Monday, April 14, 2014

Feisty 'n Free Sauerkraut Recipe 1 - Carrots & Ginger

Since the year 2004, I have battled, off and on, with some serious digestive problems.  I share my story on some of those experiences, and what I have discovered from them, on another site called The Acid Truth.  This past September, my stomach began to have renewed problems with proper digestion, and this time I decided I must really incorporate fermented foods into my diet.  Sauerkraut always sounded so gross to me, but that's because I didn't know about high quality sauerkraut or about making my own. 

I will be forever grateful that I attended a free seminar at my local Natural Grocers where Kristin Urdiales talked to a packed room or people about her latest book Autoimmune: The Cause and the The Cure.  It was at this seminar where I also had the opportunity to meet a lady who was selling handmade ceramic crocks, and I was able to purchase mine from her.  I came home that day armed with crock and cabbages.

In the past few weeks, I've been exposed to a whole new and exciting world of fermented foods and delicious sauerkraut. And my stomach is all the happier for it!  I am so excited to provide my stomach with better digestion tools and my body with greater nutrients. 

Sauerkraut takes weeks to be ready.  During the time mine was "doing its thing", I purchased and ate two excellent brands of sauerkraut called Zuke (or Ozuke) and Farmhouse Culture.  I eat 1/4 - 1/2 cup of sauerkraut with my meals, especially those with protein (which is harder to digest). 

This was my first attempt at making my own sauerkraut, and thankfully, it was a success!  Here's my first recipe:


2 heads of organic cabbage
fresh organic ginger (about 1 inch diameter)
3 medium organic carrots
2 teaspoons salt (Himalayan, Celtic, or real sea salt)
3 quart ceramic crock with crock weights or other appropriate fermenting vessels


Make sure your crock and weights and clean.  It is best not to use soap on the crock or weights but to clean thoroughly with distilled white vinegar.  The crock weights should be boiled and cool before use.

Rinse the cabbage heads well.  Take off the outer leaves of the cabbage and set them aside.

With a food processor, shred the carrots and ginger.

Halve the cabbage heads and cut the hard center core out and throw away. 

I work with half of a cabbage head at a time:  a half of a cabbage head with a 1/2 teaspoon of salt.  Slice half cabbage head into the thickness of a dime.  Place the shreds into a large bowl and sprinkle the salt over it.  Using your hands or a potato masher (or kraut pounder), work the salt into the cabbage to release the cell sap.  Continue to knead until moist, but don’t overdo it.  You don’t want the cabbage to become limp and mushy.  Place this pounded cabbage into another bowl and set aside.

Repeat the step above with each half of the cabbages.

Mix the shredded carrot and ginger with all the pounded and salted cabbage.

Place the entire mixture in the crock.  Gently press it down.

Layer some of the outer cabbage leaves on top of the mixture to cover it all up.  This will keep the mixture all tucked under and from floating to the top.

Wipe away any liquid or loose mixture from the upper or exterior edges of the crock.

Put the crock weights on top and press down.  If there isn’t enough liquid created to come up to the surface and cover the mixture and the weights, more liquid will have to be added.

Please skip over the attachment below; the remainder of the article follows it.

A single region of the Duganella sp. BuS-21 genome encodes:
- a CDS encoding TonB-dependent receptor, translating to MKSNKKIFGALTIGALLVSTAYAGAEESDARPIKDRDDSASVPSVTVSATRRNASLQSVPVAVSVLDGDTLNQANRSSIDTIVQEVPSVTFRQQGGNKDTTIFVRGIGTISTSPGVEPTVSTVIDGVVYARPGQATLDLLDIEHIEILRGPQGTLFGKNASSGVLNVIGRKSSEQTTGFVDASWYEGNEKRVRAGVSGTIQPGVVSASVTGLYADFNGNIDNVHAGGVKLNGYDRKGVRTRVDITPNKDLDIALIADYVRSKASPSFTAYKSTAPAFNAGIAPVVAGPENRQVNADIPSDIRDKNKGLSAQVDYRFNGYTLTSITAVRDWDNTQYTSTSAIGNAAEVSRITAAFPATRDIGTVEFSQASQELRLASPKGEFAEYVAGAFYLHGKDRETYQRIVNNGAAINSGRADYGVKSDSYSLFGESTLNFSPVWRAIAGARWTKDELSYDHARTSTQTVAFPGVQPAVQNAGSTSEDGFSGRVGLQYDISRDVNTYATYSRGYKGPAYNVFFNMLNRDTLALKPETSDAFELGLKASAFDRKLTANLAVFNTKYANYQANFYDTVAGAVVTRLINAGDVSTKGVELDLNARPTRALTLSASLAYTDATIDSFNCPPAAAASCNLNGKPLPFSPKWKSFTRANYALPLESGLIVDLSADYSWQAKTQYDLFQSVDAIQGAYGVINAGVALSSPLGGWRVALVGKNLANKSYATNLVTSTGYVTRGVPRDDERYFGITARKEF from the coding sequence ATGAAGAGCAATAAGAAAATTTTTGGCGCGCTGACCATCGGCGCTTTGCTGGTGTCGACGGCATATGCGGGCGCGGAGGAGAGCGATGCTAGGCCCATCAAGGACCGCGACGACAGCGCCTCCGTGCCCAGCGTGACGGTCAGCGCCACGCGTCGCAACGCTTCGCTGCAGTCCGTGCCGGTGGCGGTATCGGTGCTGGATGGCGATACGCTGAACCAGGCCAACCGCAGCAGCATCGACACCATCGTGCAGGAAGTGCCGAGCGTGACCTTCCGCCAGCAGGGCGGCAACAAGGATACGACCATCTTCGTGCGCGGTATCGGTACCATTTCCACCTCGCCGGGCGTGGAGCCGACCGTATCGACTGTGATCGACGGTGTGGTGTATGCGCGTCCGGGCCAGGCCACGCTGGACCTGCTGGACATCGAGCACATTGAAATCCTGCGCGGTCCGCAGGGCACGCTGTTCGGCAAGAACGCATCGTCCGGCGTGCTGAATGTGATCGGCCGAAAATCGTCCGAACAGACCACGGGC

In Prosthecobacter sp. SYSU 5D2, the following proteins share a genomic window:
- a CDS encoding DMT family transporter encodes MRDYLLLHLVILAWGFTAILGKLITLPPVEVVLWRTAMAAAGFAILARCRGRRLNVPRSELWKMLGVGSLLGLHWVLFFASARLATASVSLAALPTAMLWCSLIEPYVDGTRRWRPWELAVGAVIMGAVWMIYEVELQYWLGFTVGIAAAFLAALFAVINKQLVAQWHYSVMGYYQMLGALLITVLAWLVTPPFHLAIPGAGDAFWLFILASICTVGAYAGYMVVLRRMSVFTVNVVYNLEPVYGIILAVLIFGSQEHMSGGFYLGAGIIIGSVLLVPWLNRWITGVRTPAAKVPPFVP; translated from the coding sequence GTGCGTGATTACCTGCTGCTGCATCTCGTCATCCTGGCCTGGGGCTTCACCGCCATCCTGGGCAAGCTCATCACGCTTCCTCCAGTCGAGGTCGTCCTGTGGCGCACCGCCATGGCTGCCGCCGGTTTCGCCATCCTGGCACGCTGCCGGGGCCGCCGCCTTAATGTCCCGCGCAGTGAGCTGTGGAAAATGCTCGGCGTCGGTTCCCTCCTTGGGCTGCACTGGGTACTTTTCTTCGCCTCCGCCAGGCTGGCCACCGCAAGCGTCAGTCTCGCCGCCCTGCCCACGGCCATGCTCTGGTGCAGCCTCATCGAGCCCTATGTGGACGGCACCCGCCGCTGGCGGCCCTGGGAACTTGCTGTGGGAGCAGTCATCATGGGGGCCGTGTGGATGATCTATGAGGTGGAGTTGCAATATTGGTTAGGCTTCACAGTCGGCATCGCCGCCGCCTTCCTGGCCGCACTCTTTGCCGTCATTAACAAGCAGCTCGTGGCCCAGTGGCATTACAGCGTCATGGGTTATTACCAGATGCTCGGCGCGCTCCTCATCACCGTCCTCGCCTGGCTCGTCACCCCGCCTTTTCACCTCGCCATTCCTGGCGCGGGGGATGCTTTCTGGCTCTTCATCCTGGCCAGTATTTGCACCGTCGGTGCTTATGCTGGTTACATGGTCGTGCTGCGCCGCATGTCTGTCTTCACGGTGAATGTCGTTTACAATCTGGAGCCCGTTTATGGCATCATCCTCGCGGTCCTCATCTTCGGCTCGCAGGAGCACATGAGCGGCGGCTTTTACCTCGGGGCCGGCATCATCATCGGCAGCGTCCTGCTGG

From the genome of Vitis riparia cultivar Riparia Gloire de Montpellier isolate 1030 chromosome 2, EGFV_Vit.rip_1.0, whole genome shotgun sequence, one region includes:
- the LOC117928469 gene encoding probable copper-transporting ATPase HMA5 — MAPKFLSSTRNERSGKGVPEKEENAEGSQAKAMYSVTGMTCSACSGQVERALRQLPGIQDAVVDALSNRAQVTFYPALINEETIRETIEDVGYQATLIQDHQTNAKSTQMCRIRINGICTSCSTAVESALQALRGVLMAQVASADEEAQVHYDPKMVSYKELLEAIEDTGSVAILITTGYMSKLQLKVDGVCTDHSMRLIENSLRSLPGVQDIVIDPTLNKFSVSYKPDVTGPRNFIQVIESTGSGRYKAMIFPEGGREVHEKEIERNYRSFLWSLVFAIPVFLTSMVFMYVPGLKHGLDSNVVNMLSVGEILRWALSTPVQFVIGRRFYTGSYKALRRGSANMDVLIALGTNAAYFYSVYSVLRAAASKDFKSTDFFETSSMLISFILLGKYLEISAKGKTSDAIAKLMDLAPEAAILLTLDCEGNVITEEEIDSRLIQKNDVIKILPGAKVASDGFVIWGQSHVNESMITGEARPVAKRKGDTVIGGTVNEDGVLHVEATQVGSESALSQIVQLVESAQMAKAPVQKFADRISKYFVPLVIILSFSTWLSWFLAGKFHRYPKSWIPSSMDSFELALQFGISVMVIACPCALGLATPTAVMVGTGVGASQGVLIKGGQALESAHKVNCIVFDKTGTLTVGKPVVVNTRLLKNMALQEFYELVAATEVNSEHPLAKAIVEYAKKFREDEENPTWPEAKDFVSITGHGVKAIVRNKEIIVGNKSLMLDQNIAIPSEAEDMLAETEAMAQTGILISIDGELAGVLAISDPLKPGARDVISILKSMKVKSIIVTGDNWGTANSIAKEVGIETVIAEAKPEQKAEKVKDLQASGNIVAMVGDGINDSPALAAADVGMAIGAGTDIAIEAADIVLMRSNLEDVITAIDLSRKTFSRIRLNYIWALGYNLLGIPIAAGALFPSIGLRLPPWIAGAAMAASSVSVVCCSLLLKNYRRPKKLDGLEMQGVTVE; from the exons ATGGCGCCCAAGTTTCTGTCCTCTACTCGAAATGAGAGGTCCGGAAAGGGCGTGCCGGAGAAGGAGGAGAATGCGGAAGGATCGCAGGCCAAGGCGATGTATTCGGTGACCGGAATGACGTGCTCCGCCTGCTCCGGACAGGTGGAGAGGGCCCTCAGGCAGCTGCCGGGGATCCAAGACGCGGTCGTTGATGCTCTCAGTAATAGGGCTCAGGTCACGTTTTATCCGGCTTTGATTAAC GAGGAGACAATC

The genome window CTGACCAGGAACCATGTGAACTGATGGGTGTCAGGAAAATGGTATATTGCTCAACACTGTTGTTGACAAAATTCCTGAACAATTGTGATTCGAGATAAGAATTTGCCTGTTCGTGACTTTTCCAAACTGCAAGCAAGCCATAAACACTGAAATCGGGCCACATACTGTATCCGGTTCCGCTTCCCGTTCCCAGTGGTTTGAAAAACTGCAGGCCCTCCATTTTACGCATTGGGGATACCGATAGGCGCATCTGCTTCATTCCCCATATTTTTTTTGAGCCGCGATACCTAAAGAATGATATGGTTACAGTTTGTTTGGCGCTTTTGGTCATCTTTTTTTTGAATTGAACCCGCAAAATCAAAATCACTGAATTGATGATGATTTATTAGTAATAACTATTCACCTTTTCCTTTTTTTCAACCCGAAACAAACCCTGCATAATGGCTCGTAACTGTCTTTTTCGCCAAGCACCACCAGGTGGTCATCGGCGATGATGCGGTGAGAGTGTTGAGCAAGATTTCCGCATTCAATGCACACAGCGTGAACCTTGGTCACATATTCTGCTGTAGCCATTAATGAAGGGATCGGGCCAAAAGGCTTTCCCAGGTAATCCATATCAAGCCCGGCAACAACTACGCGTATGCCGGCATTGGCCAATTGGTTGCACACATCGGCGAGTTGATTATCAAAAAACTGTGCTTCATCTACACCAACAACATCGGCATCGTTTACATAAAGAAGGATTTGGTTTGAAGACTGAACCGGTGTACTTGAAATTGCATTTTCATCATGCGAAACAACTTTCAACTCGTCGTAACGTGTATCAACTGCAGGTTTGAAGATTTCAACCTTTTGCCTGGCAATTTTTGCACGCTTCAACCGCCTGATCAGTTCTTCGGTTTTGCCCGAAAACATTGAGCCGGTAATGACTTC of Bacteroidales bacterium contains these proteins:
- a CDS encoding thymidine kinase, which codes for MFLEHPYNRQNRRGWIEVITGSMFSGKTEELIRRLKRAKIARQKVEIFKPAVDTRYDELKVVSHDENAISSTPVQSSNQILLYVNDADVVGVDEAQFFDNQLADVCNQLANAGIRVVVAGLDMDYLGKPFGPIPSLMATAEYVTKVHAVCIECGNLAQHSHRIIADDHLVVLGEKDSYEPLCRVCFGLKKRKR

If it is necessary, make a salt/water solution at the rate of 1 cup of water with 2 teaspoons of salt.  Mix the salt/water solution well and pour some over the mixture just until you see salt water coming up just to the top of the sauerkraut.  Careful not to add too much initially.  Once, I made the mistake of adding too much liquid and had brine overflow onto my kitchen counters.  Stunk up my house for a whole day! Check the brine of the kraut at 24, 48, and 72 hours.  Each time, press down on the weights to see how much brine comes up.  At 72 hours the cabbage will be settled down in producing its own brine and the brine must be enough to completely cover the kraut and the weights.  If it is not, you must add more.

Place the lid on the crock and fill up the outer water well half way with water to create an air tight seal which protects the fermentation process.

From 72 hours on, it is critical that the kraut, the covering leaves, and the weights are always under the salt/water during the entire fermentation process.  Otherwise, mold may start to grow on top.  If this happens, simply remove and discard any bits of mold; the cabbage underneath will be fine.

The kraut will take 3-4 weeks to complete its process.  I let mine ferment for 4 weeks unless it is really warm in my house during the summer, then I may only wait 3 weeks.  During fermentation, keep water in the water well of the crock and very occasionally check inside to make sure that the moisture content always remains above the mixture and the weights.  If it gets too low, you will need to add more salt/water solution.  Since I live in such a dry climate, I had to add it once during the process.

When lifting the crock lid, always take care not to allow any dripping from the lid to fall into the mixture.

After the fermentation process is complete (3-4 weeks), remove weights and covering leaves, and place the kraut into jars and refrigerate.  If jars remain unopened, the kraut will last 3-6 months.  Once you open the jars, it will last a week or two.

As soon as one batch of kraut is ready, it's time to start another batch.  So there is always homemade kraut available.

I will post different variations in the future as I do my own experimenting.   

© 2013 MaryAnn Broussard

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